The second loose end is about a bridge. Mathers Bridge to be precise, which I've mentioned *cough* a few times before on this blog. But I had to go back back back (because yes, I'm a compulsive freak, it's true)  and see if I could find a photo of when it was still a wooden bridge. I got close but couldn't quite crack the code so I wrote to My Florida Memory and asked if they had any such photos. As luck would have it, they did have a few - thank you very much, Mr. Neal Adam Watson - apparently taken just before work started on the bridge in 1981. No more clickity clacking across the wooden planks. No more jumping on one side to see if you could make another fly up. No more splinters in your arms or butt while fishing....No more hand cranking it open from that giant crank, with the cranky but nice bridgetender (though I think that actually had stopped years before since I was about 10 or 12 when we still got to do that). Can you imagine in these days letting 10 or more kids crank open a swing bridge while boats went through? With the bridge wide open to nowhere but the water, we'd dangle our legs over the edges until the boats got through, hopping up to get back on the crank and close it before running off to fish or jump off the pilings... It might sound like Little House on the River Prarie but it wasn't that long ago...oh dear god, I sound like my 95 year old Aunt...'it seems so fresh in my mind'. Shoot me now.

Looking toward the road home...
if you kept going about a mile and 1/2, you'd hit the beach on the other side

View looking toward S. Merritt Island and the restaurant that, alas, is gone as well

So there it is...the place where at my father's hands I learned to bait a hook and catch a fish, net crabs and shrimp under full mon, with dangling kerosene lanterns hung down over the side of the bridge. The place I had my first *real* date; we went fishing. The spot I fell in love with dolphins and all things rivery.

The Banana never sounded like a funny name until I moved away and would mention it, getting quizzical laughter in response. But it is the biggest spring habitat for manatees and the largest pelican rookery on the Atlantic has about every sort of water eco system you can imagine in such a small area, hey, it's where I saw my first horseshoe crab, damn it! What's so funny? Yes...yes nurse, I know it's time for my meds, just a minute, I'm almost done.

Across Merritt Island, which at the point of this bridge end is probably about 50 feet wide, if that, is the Indian River, and then the mainland of Melbourne. But you have to go to another bridge for that; this spot is the end of the end...and apparently I keep seeking out those spots in my life, having lived at End of the World places more than a few times before I found Culebra. With its bridge. Yeah. Thanks, Dad!

This morning has been silver shine sun on white/grey clouded skies and finally a nice little shower to cool off the air. I can delay chores no longer...unless the radar says I can!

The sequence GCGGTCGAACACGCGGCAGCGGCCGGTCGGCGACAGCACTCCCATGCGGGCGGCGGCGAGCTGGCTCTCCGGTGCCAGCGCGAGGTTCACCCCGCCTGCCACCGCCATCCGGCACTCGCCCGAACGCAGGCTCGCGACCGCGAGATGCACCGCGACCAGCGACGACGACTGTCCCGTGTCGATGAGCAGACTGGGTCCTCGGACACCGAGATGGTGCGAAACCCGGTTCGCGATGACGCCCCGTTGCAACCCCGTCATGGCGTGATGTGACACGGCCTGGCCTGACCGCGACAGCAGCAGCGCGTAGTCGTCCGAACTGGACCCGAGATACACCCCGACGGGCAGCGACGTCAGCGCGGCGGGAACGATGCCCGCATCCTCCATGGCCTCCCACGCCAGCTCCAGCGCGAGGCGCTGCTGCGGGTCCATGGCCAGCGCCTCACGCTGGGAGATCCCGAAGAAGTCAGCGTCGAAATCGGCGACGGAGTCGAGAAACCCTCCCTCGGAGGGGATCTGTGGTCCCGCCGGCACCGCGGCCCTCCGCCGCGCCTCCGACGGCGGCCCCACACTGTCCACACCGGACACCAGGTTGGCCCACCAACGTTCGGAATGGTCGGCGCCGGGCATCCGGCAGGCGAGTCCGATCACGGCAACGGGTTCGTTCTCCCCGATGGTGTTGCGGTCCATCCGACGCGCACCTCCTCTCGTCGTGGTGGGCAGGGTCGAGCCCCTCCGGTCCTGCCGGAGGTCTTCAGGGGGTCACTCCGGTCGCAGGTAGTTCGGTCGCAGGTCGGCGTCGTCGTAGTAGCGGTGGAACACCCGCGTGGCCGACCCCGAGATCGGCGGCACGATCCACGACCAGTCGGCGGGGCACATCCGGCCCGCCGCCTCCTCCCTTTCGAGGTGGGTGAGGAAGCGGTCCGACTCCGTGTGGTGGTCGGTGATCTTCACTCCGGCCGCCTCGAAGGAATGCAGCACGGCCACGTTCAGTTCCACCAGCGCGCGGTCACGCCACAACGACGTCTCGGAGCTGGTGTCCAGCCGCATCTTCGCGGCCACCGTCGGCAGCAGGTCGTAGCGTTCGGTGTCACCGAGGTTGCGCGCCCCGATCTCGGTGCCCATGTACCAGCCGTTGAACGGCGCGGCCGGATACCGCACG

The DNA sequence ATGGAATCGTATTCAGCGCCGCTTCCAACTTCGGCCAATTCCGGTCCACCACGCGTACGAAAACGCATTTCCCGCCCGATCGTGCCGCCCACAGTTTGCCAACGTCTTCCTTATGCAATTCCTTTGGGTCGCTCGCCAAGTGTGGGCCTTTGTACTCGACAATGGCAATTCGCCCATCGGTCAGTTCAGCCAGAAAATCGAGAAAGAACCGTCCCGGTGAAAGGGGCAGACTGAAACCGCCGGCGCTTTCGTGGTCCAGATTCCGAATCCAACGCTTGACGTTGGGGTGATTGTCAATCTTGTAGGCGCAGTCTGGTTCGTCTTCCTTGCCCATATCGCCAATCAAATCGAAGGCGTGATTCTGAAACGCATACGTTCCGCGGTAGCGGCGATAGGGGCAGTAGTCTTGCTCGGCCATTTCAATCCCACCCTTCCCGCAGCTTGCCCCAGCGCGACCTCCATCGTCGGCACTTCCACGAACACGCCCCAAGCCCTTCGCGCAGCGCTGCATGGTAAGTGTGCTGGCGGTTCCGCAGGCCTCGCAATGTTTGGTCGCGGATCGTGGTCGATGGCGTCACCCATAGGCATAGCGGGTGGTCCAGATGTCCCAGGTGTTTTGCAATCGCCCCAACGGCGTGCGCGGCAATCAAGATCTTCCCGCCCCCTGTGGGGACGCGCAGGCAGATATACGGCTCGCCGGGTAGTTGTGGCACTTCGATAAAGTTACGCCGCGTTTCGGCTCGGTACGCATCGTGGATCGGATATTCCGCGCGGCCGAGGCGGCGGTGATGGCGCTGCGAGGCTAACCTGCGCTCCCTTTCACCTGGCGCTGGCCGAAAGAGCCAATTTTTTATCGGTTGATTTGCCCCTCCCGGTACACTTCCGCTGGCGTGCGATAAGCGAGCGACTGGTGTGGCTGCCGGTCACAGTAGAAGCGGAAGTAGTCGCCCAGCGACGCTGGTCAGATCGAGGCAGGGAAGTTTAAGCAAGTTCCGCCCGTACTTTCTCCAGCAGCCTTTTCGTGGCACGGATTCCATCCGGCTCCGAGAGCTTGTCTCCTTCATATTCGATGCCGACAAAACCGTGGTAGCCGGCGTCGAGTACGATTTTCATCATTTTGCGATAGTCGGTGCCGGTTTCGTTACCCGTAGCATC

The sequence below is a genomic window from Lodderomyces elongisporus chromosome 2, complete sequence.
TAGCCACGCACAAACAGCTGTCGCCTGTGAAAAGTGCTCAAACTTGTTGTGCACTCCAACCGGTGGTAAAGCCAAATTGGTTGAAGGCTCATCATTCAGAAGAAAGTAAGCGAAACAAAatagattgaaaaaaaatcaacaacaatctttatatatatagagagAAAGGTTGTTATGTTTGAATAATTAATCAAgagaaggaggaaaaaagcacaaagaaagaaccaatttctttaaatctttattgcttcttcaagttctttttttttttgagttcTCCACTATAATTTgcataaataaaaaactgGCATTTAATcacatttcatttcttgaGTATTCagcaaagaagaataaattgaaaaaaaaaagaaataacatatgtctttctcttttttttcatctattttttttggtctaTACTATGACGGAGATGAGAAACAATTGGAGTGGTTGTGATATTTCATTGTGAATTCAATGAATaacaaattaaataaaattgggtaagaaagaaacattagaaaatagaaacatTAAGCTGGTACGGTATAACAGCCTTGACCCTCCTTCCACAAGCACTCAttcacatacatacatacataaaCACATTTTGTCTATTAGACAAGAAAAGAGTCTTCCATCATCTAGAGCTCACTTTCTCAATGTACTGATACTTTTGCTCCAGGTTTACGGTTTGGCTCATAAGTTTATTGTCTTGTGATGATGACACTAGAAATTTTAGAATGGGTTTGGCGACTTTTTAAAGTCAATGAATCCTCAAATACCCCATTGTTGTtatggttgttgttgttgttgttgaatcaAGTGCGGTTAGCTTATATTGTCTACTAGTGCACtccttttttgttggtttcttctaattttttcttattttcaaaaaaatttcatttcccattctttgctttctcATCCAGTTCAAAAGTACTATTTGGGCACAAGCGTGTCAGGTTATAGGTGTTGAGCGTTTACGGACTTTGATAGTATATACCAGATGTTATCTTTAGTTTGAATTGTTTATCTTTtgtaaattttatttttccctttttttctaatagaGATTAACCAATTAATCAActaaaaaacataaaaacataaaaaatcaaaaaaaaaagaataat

Friday, May 21, 2010


Since I've almost crashed my computer trying to post this, I think I'll go the very simple way, which loses a lot of energy but...keeps my computer going (though I still have somehow got 4000 + items on my desktop I don't know how to make go away...invisible but there...Lewis? HELP!)

Last night I headed over to Dinghy Dock for Amigos Night to prove to myself I hadn't become a complete social recluse. I am SO glad I did! A nice crowd schmoozed and (subliminal message approaching: BEER) enjoyed Grady playing. Even Doug played a little blues on Grady's guitar and after hearing a lot about his music days, I was really happy to realize, the man can play the blues! 

And then Conrad showed up, a sighting I'd almost given up hope on, but there he was...guitar soon to be in hand. The people who'd never met Conrad wondered who is this guy that those who do know him were so very happy to see. Answer: Conrad lived here (and Vieques) long before I was ever around, but I got to know him soon after I moved here. He and Greg built my gazebo and I got to know him better, along with having a few sessions of gazebo guitar time.

But the one thing Conrad used to do that can never be done again was to hang out on the Wall across from the pizza place (Chuck's Pizza, as he still calls it) and play music - and he can play & sing a lot of music and does both really well - with a lot of happy singing people enjoying the moment. I was lucky enough to get in on that before the Wall came down one sad day. Not long after that, Conrad moved off island and it all became a part of Culebra history. Somewhere in the archives I have photos of that last night...somewhere!

Chuck singing country

Judy off duty and Jeff

Doug Lisa & John on the breezy side

Conrad and Grady fit together like two who'd been playing and riffing off of each other for years, Grady on his harmonica, the two of them singing pretty much anything the crowd asked for, with some help on the mic. And no, it wasn't me. I really have learned my lesson. So far. Thanks so much, Conrad, for having coming to play with and for us - much enjoyed, mi amigo!

Some visitors from Atlanta yielded up J.T. - no, not James Taylor, another J.T. who was funny and could dance...really dance. Enough to dip me far enough to where I was praying to the god of muscles that his wouldn't fail him or I was going to have a very sore head. But he never came close to dropping me, or, he faked it really well and I was thanking the universe for young, strong guys who don't mind dancing with old women. Total energy fun! Thanks, J.T.!

I originally made a slideshow for this, because sometimes music and the energy it creates simply can't be translated into words (and it was a pretty cool slideshow too!). Maybe sometime when I get my tech mess untangled I'll do that. For now, it is what it is!

Great night, Neil, and thanks for the dances! Oh, and by the way, dear readers, anyone who has read this blog for long knows I'm not a beer drinking sort overall, but I sampled a few of the beers Neil and Steve have gotten in and they are good! In other words, they taste like something I want to drink, not something I want to turn a hose onto. As Walt put it, it's like having three sandwiches in a glass. If that makes sense to you, get on down to Dinghy Dock and support those new taps! And the new bottled beers as well.

Balloon John said I looked unusually happy (and took up my camera to prove it)
...I was